RAMALLAH, Palestinian Territories (AFP) - Palestinian president Mahmoud Abbas will refuse to meet US Vice-President Mike Pence later this month (December 2017) following Washington's controversial policy shift on Jerusalem, an aide said on Saturday, as protests gripped the Palestinian territories for a third straight day.
Retaliatory Israeli air strikes on the Gaza Strip killed two Hamas militants as unrest simmered over President Donald Trump's recognition of Jerusalem as Israel's capital on Wednesday.
Four people have been killed and dozens wounded since Trump announced the move, which drew criticism from every other UN Security Council member at an emergency meeting on Friday.
"There will be no meeting with the vice president of America in Palestine," Abbas' diplomatic adviser Majdi al-Khaldi told AFP.
"The United States has crossed all the red lines with the Jerusalem decision."
Egypt's Coptic Pope Tawadros II also cancelled a meeting with Pence, with the church saying it "declines to receive" him in protest at Trump's announcement which failed to take into account the "feelings of millions" of Arabs.
On Friday, Ahmed al-Tayeb who heads Al-Azhar, Egypt's top Sunni Muslim institution, also scrapped plans to meet Pence over the "unjust and unfair American decision on Jerusalem".
There were fresh clashes Saturday as Palestinian protesters in the occupied West Bank hurled stones at Israeli troops who responded with tear gas, rubber bullets and live rounds.
In Gaza, mourners vented their anger at the funerals of two people killed during clashes at the border fence on Friday and the two Hamas militants killed early on Saturday.
Later on Saturday, unrest spread into Israel when a bus was stoned near Arab towns in the northern Wadi Ara district, injuring the driver.
Police said they arrested two young men from the Israeli Arab town of Arara.
An Israeli army statement said "violent riots have erupted at approximately 20 locations" in the West Bank and Gaza.
It said soldiers responded to protesters with unspecified "riot dispersal means", lightly wounding three Palestinians.
The Palestinian Red Crescent said 171 people were hurt in the West Bank and 60 in Gaza Saturday, with injuries ranging from gunshot wounds to tear gas inhalation and beating by security forces.
In Israeli-annexed east Jerusalem, police fired stun grenades to disperse Palestinian demonstrators on the main Salahedin Street, an AFP cameraman said.
A police statement said four policemen were slightly injured and 13 protesters arrested.
The Red Crescent said 12 Palestinians were injured by shrapnel from grenades or by blows from police.
There have been fears of a much larger escalation of violence after Hamas leader Ismail Haniya called for a new Palestinian intifada, or uprising.
Hamas and the smaller Islamic Jihad militant group both renewed that call on Saturday.
Abbas' Fatah organisation urged Palestinians to "keep up confrontation and broaden it to all points where the Israeli army is present" in the West Bank.
Dozens of protesters were wounded by rubber bullets or live fire in clashes in the West Bank, Gaza and Jerusalem that followed Friday's main weekly Muslim prayers.
Tens of thousands also protested in Muslim and Arab countries, including Jordan, Turkey, Pakistan and Malaysia.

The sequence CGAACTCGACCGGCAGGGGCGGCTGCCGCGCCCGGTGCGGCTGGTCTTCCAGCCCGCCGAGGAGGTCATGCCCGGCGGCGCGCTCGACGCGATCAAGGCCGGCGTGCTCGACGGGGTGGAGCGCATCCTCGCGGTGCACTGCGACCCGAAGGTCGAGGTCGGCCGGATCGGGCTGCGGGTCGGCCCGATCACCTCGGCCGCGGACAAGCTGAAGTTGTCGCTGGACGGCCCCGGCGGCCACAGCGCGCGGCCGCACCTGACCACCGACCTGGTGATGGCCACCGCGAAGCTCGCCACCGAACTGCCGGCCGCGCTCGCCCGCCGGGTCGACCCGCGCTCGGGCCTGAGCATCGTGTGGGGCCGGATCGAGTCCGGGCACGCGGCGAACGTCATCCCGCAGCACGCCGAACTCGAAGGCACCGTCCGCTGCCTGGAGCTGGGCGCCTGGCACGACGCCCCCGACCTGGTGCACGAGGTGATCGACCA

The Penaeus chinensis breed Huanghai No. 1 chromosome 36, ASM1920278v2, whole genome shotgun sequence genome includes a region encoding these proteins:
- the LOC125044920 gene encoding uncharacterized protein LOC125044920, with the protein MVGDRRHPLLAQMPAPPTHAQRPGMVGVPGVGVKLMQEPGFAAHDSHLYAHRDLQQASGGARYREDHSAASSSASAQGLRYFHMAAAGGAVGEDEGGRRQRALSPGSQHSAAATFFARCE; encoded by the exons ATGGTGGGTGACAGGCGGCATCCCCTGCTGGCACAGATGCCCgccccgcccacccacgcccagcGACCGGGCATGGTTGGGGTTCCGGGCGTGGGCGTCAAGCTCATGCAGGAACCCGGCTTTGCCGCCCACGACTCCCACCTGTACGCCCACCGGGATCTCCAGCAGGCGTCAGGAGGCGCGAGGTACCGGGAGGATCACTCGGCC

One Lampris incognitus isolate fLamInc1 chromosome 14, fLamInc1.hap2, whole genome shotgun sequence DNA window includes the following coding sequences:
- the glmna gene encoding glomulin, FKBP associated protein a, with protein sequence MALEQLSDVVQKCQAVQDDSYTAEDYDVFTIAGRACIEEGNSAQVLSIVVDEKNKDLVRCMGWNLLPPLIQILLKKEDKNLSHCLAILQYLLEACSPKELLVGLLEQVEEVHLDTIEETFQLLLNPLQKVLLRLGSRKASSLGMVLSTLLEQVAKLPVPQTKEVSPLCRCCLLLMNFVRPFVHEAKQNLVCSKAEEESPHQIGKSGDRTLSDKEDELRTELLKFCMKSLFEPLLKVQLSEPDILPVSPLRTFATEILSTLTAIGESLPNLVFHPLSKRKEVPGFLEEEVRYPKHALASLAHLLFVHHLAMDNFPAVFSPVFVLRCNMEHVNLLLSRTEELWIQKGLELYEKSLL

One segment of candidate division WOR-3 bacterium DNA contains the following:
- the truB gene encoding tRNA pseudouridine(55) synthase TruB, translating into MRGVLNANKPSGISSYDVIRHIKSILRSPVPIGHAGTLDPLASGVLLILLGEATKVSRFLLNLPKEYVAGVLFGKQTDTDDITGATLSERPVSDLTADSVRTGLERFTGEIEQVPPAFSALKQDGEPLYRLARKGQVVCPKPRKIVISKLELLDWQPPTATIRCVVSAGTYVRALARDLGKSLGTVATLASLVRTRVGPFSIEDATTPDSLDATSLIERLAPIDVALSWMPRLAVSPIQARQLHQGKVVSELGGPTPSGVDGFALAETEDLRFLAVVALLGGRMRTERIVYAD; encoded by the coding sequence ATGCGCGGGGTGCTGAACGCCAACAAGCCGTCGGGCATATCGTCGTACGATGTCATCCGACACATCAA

Saturday's pre-dawn air strike on a base of Hamas's military wing in Nusseirat in the central Gaza Strip was one of several, the Israeli military said.
It said aircraft "targeted four facilities belonging to the Hamas terror organisation" a day after three rocket attacks from the Palestinian enclave into southern Israel.
One rocket hit the southern Israeli town of Sderot, although public radio said it did not explode and did not cause any casualties.
Israel had already responded on Friday to rocket fire with air strikes which the Gaza health ministry said wounded 14 people, including women and children.
In an Arabic-language Facebook post on Saturday, a senior Israeli military officer warned the people of Gaza.
"Continued fire will result in a harsh and painful response from the Israel Defence Forces, so do not test our strength," wrote Major-General Yoav Mordechai, head of the defence ministry agency responsible for civilian affairs in the Palestinian territories.
The Hamas health ministry in Gaza said the two men killed on Saturday were in the movement's armed wing, which has fought three wars with Israel since 2008.
US IS ISOLATED
Trump's decision drew lavish praise from Israeli Prime Minister Benjamin Netanyahu but sparked a global diplomatic backlash.
Five European countries on the Security Council insisted the new US policy was inconsistent with past resolutions, including one declaring east Jerusalem to be Israeli-occupied.
The UN meeting was largely symbolic as no vote on a resolution was planned because the US wields veto power.
Trump said his defiant move - making good on a 2016 presidential campaign pledge - marked the start of a "new approach" to solving the Israeli-Palestinian conflict.
The decision is likely to impact domestic Palestinian politics, particularly between Abbas' Fatah and the Islamist Hamas, now at a key stage in a fragile reconciliation process after a decade of bitter enmity.
Abbas "will soon take a harder line towards the peace process and a softer line toward Hamas than he otherwise would have," wrote Ghaith al-Omari of the Washington Institute of Near East Policy.
Hamas, which violently seized Gaza from Fatah in 2017, is due to formally hand back power on Sunday.
Hamas spokesman Fawzi Barhum said Saturday the group "reiterated its commitment to all that has been signed and agreed upon and the completion of the handover".